Sharing may sound utopian. But the sharing industry has a dark side and its name is insurance.
“Probably one of the hardest things we had to do in order to start our company was to get the insurance,” says Seth Peterson, co-founder and CEO of AllYouCanArcade.com, an arcade game rental business. Peterson says he had to call more than 100 insurance agents before he found one willing to work with him.
“Eventually what I did was I started to get my insurance license,” he says, “because I thought if no one is going to underwrite this, I’ll underwrite this myself.”
Peterson says the brokers he talked to were okay with the arcade game part of his business: “Then we would say, ‘Well, actually, though, we have these independent contractors who work for us, who fill demand across the entire United States.’ And that was the point where they just freaked out.”
While she didn’t freak out, Ashley Hunter, an insurance broker specializing in risky markets with HM Risk Group, does admit to a certain amount of surprise, confusion and doubt when she received the first inquiry from a potential client about the cost of a policy for his car sharing company.
“I literally looked at him and started laughing and said, ‘No one is going to insure this,’” she says. “There’s too many variables. I don’t know who’s using the vehicles. I don’t know when these cars are going to be used. What happens if someone is sharing the car and then it gets stolen? Who’s responsible?”
In the end, Hunter says, she was able to find a policy that worked for the car sharing service, as well as others. Now, she says the sharing industry is a niche she specializes in, as well as other, equally risky to insure industries – like fertility. But she notes that calculating rates for policies and deductibles for businesses like these can be complicated.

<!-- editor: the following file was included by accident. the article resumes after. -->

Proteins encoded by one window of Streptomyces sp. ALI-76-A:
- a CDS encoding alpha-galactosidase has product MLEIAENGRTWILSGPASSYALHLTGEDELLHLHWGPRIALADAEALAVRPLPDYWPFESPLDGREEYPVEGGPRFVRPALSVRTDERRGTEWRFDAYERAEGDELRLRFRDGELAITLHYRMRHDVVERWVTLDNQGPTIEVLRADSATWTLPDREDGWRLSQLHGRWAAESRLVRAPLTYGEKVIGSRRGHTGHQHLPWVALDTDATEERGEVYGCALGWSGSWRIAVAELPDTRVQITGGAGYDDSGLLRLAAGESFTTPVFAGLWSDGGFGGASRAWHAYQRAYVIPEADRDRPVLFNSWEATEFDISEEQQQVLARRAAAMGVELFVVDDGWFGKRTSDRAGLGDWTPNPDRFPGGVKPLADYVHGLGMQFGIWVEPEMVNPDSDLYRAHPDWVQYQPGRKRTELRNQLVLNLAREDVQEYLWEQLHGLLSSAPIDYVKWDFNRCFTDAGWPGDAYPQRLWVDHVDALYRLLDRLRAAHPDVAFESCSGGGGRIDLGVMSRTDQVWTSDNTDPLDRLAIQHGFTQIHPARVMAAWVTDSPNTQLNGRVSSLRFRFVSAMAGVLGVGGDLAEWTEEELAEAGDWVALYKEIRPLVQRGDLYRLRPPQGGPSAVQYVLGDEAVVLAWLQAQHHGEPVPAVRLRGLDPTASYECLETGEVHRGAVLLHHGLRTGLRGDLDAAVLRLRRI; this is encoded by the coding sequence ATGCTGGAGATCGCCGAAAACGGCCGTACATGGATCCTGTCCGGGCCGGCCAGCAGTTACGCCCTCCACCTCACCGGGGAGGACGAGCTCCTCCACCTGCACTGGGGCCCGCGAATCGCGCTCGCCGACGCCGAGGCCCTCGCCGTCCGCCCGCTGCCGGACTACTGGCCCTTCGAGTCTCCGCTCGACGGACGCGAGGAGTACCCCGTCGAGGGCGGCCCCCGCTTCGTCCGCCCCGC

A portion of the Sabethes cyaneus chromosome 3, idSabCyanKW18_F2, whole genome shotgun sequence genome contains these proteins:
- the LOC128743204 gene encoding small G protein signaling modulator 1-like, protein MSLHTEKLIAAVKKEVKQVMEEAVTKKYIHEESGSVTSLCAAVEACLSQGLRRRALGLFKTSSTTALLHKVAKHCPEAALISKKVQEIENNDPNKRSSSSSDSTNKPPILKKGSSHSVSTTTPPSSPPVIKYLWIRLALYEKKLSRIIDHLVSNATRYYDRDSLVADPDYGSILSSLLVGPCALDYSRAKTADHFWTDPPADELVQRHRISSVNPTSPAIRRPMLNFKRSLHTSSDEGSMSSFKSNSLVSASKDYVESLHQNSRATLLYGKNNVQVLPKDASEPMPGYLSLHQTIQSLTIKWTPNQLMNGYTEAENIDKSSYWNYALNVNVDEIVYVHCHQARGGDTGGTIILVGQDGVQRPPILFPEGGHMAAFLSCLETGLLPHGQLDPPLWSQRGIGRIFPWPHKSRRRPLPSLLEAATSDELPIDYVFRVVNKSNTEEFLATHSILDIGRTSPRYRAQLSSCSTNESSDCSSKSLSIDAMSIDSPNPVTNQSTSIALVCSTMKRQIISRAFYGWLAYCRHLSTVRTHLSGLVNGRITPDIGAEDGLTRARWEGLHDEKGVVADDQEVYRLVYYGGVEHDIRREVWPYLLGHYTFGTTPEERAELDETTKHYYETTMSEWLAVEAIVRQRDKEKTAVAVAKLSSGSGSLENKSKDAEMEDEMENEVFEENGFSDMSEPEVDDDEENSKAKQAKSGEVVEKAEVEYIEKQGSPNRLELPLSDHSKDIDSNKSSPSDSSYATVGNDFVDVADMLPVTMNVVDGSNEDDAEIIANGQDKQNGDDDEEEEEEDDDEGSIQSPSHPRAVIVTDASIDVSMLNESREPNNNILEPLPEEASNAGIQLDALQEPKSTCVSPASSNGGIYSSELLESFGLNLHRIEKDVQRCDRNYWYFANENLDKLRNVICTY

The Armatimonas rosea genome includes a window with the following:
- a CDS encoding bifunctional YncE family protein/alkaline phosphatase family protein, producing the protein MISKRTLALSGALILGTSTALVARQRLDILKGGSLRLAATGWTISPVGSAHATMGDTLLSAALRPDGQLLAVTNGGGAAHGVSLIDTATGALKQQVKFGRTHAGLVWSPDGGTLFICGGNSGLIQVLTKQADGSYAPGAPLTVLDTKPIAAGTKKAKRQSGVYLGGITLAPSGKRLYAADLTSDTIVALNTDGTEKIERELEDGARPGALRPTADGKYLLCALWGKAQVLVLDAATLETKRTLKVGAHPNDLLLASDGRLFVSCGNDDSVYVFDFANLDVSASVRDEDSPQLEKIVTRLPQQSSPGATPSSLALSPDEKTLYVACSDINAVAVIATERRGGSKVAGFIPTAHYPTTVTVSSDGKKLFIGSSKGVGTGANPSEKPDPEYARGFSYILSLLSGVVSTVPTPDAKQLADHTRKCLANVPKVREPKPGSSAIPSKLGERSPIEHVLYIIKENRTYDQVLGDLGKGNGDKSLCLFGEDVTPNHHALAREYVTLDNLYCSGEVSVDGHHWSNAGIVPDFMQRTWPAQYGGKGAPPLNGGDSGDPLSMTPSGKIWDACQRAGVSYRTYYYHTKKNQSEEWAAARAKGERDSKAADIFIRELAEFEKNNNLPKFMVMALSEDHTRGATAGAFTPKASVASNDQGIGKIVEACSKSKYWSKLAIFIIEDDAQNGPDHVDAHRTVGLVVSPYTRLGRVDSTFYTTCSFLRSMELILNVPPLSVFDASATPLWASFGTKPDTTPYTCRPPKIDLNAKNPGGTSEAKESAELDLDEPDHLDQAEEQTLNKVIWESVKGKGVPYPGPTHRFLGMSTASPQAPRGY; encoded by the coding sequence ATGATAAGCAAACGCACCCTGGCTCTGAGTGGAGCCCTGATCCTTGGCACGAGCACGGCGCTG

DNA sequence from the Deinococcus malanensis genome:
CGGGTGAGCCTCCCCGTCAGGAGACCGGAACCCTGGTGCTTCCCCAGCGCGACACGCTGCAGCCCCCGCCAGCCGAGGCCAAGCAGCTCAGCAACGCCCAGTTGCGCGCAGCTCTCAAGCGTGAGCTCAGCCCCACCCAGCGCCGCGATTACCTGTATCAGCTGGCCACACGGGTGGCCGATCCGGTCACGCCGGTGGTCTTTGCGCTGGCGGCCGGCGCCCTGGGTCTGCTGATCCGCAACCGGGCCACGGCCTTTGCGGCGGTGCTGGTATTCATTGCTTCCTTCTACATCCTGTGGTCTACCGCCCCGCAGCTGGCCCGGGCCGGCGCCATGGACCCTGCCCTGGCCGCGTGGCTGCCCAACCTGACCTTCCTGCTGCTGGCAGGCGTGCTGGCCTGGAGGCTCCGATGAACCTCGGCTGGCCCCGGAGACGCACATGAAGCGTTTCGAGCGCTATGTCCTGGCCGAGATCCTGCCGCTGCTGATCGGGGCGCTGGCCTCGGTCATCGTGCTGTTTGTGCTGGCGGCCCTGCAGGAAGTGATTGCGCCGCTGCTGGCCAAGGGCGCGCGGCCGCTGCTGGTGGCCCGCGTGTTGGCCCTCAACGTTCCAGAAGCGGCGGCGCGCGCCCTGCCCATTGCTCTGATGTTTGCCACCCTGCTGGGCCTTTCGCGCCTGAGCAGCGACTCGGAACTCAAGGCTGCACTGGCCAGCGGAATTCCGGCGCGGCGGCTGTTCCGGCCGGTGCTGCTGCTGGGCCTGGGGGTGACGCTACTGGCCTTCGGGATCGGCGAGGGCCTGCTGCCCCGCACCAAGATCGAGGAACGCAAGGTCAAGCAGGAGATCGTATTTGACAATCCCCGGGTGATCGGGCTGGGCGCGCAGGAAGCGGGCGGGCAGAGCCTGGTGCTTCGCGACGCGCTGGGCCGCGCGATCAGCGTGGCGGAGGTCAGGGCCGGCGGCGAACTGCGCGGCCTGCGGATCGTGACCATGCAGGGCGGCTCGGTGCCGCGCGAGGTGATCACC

Just imagine a possible scenario, says Ted Devine, CEO of Insureon, an online broker specializing in small businesses, many of which share. “You’re an independent programmer; you run into your Uber car; you forget your laptop,” he says.
If you work for a big company, says Devine, and leave your laptop in a taxi from a sharing service, or at a co-working space, ready your lawyers, because everyone could get sued. Of the category of risk dealing with cyber data, like the recent Target breach, Devine says: “the sharing economy puts that on steroids.”
Rob Auston, founder of Outdoors.io — think Airbnb-like site, but for skis, tents, backpacks and other outdoor gear — says as a young sharing company, he found himself in a Catch-22. Insurers wouldn’t provide him with a policy until he had established a solid customer base. But at the same time, it was tricky to find customers willing to rent out their gear without insurance.
“I spent a ton of time talking to insurance companies who just didn’t understand our business,” he says. “I made the decision to stop wasting time on it and just build the business.”
Though he wasn’t happy about it, Auston and his partners decided to provide up to $500 of coverage for clients’ gear out of their own pockets. He says that now that he has a more fully fleshed out operating business, he’s been able to find an insurance broker who is willing to provide coverage and he hopes to have damage and liability coverage in place later this year.
“Sharing sounds so good,” says Christie Alderman, vice president for Chubb Personal Insurance. “Our parents taught us to share when we were toddlers, right? But in this case sharing has some challenges.”
Alderman says consumers need to read the fine print on their insurance policies. Especially if they’re engaging in paid sharing on either side of the equation. For them, she has this message: “If you want to share, beware.”
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